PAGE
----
Bowling center owners are very concerned about these risks, so they provide shoes in many sizes for customer use that are specifically suited for the bowling lanes. But there may be an additional charge to use the shoes and these charges add up over time to far exceed the cost of a pair of your own shoes. It's also possible that the size you need may not be available. And, bowling centers don't provide shoes in wide widths.
A better option is to own your own shoes. This way you can be assured of having shoes that fit well, every time you bowl.
11. Where can I buy my bowling ball and bowling shoes?
Although there are a number of Internet sellers, your best bet until you know more about your own bowling capabilities is to patronize the bowling center's "pro shop." The shop is usually run by a bowling professional who competes periodically in high-level bowling tournaments (or has in the past). Tournament experience has taught him or her a lot about how to drill a bowling ball for success and what accompanying accessories are useful. He or she will use this experience to help you make your selection, usually after watching you bowl a bit. The pro may also offer bowling lessons at an additional charge.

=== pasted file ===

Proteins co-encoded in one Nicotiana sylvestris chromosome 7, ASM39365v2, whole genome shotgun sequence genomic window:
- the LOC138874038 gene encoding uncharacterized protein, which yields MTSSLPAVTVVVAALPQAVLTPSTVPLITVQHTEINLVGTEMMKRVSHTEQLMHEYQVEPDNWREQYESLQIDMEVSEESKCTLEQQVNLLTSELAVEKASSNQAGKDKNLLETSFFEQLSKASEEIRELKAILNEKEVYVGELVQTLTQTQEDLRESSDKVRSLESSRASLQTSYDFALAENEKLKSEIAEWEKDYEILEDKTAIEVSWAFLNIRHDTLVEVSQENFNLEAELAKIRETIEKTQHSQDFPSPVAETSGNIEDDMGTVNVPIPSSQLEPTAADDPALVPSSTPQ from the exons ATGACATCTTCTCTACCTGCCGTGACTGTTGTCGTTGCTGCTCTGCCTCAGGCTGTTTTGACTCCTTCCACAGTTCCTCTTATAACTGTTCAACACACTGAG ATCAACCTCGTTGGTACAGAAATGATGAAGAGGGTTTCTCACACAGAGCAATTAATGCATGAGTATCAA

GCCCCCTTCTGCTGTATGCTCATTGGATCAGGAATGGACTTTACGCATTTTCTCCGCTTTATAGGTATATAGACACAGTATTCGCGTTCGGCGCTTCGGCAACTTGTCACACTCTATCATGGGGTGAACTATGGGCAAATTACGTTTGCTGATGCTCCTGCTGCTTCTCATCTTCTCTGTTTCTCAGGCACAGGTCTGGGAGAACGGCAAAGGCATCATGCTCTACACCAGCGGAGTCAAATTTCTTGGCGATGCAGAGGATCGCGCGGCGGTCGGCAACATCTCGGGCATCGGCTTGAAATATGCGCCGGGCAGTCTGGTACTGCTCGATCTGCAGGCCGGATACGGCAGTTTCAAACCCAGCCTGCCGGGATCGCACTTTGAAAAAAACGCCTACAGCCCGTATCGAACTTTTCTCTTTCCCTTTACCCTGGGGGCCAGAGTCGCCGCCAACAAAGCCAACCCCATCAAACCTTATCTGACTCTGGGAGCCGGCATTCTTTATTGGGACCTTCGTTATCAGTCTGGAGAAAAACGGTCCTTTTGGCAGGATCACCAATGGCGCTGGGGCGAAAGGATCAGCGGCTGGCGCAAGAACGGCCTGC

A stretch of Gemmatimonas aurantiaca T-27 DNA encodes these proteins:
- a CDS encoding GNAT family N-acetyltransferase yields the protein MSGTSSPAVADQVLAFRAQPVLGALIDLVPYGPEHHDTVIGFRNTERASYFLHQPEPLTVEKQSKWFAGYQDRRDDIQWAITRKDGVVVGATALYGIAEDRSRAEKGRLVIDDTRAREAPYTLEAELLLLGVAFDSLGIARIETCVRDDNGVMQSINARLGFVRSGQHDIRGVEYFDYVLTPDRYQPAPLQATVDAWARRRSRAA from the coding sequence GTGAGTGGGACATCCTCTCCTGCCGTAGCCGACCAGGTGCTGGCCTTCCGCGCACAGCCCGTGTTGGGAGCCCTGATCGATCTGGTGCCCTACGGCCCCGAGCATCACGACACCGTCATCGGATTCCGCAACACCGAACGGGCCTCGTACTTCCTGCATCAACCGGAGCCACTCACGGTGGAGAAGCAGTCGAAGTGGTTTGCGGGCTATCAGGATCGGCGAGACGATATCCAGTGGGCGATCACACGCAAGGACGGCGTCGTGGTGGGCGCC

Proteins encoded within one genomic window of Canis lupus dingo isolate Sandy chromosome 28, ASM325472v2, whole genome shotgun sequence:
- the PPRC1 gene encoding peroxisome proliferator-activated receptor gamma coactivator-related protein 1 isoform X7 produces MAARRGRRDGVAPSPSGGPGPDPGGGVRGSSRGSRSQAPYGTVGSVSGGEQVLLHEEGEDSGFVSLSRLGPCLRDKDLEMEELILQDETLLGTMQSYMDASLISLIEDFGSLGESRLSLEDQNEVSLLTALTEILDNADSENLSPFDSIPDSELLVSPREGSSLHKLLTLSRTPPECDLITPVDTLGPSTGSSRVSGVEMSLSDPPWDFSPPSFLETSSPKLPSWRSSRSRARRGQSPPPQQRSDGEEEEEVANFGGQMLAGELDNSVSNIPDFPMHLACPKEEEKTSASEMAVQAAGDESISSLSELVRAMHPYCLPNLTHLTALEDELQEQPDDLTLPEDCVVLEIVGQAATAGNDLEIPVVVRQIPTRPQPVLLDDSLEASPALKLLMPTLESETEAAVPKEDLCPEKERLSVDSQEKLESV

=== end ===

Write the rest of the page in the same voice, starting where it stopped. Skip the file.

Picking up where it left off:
If the pro shop is certified by IBPSIA (International Bowling Pro Shop and Instructors Association), the pro has the education and training to assure that your bowling ball is drilled right the first time. If the center you are at does not have a pro shop at all, it is because the center is either 1) too small or 2) is dedicated heavily or totally to party bowling.
12. When will I be ready to move to the next level?
If you are now comfortable with your bowling and think you'd like to get to know others who share your interest in bowling seriously, you are ready to move to Level 2.